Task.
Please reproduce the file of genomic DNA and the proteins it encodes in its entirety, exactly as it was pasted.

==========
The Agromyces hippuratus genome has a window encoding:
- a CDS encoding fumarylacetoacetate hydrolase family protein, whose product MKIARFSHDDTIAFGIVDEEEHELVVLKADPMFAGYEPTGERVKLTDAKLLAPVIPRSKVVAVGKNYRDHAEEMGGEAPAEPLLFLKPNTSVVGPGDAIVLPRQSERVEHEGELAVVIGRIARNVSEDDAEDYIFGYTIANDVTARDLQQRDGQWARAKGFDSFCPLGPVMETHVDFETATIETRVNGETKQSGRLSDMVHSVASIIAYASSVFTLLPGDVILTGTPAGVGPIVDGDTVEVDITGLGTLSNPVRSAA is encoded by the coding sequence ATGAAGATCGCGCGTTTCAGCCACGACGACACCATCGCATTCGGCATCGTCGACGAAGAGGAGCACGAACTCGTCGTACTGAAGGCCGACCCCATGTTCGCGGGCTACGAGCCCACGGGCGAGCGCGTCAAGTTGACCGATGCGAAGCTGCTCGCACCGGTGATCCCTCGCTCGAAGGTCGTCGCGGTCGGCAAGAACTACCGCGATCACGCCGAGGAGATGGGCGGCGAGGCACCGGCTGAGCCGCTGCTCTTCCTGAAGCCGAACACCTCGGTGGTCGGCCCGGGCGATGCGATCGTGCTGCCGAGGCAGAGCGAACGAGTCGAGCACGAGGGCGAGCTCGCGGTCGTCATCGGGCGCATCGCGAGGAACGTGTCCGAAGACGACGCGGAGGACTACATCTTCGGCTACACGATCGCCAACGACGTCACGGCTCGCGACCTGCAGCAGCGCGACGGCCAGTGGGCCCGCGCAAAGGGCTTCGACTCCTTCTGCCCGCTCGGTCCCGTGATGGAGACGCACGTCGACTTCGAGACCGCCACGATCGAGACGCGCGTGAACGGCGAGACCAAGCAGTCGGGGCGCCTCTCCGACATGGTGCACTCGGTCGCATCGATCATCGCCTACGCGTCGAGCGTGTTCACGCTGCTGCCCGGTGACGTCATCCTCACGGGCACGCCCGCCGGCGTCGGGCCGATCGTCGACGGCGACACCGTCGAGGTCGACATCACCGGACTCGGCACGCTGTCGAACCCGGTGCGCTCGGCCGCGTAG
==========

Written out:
The Agromyces hippuratus genome has a window encoding:
- a CDS encoding fumarylacetoacetate hydrolase family protein, whose product MKIARFSHDDTIAFGIVDEEEHELVVLKADPMFAGYEPTGERVKLTDAKLLAPVIPRSKVVAVGKNYRDHAEEMGGEAPAEPLLFLKPNTSVVGPGDAIVLPRQSERVEHEGELAVVIGRIARNVSEDDAEDYIFGYTIANDVTARDLQQRDGQWARAKGFDSFCPLGPVMETHVDFETATIETRVNGETKQSGRLSDMVHSVASIIAYASSVFTLLPGDVILTGTPAGVGPIVDGDTVEVDITGLGTLSNPVRSAA is encoded by the coding sequence ATGAAGATCGCGCGTTTCAGCCACGACGACACCATCGCATTCGGCATCGTCGACGAAGAGGAGCACGAACTCGTCGTACTGAAGGCCGACCCCATGTTCGCGGGCTACGAGCCCACGGGCGAGCGCGTCAAGTTGACCGATGCGAAGCTGCTCGCACCGGTGATCCCTCGCTCGAAGGTCGTCGCGGTCGGCAAGAACTACCGCGATCACGCCGAGGAGATGGGCGGCGAGGCACCGGCTGAGCCGCTGCTCTTCCTGAAGCCGAACACCTCGGTGGTCGGCCCGGGCGATGCGATCGTGCTGCCGAGGCAGAGCGAACGAGTCGAGCACGAGGGCGAGCTCGCGGTCGTCATCGGGCGCATCGCGAGGAACGTGTCCGAAGACGACGCGGAGGACTACATCTTCGGCTACACGATCGCCAACGACGTCACGGCTCGCGACCTGCAGCAGCGCGACGGCCAGTGGGCCCGCGCAAAGGGCTTCGACTCCTTCTGCCCGCTCGGTCCCGTGATGGAGACGCACGTCGACTTCGAGACCGCCACGATCGAGACGCGCGTGAACGGCGAGACCAAGCAGTCGGGGCGCCTCTCCGACATGGTGCACTCGGTCGCATCGATCATCGCCTACGCGTCGAGCGTGTTCACGCTGCTGCCCGGTGACGTCATCCTCACGGGCACGCCCGCCGGCGTCGGGCCGATCGTCGACGGCGACACCGTCGAGGTCGACATCACCGGACTCGGCACGCTGTCGAACCCGGTGCGCTCGGCCGCGTAG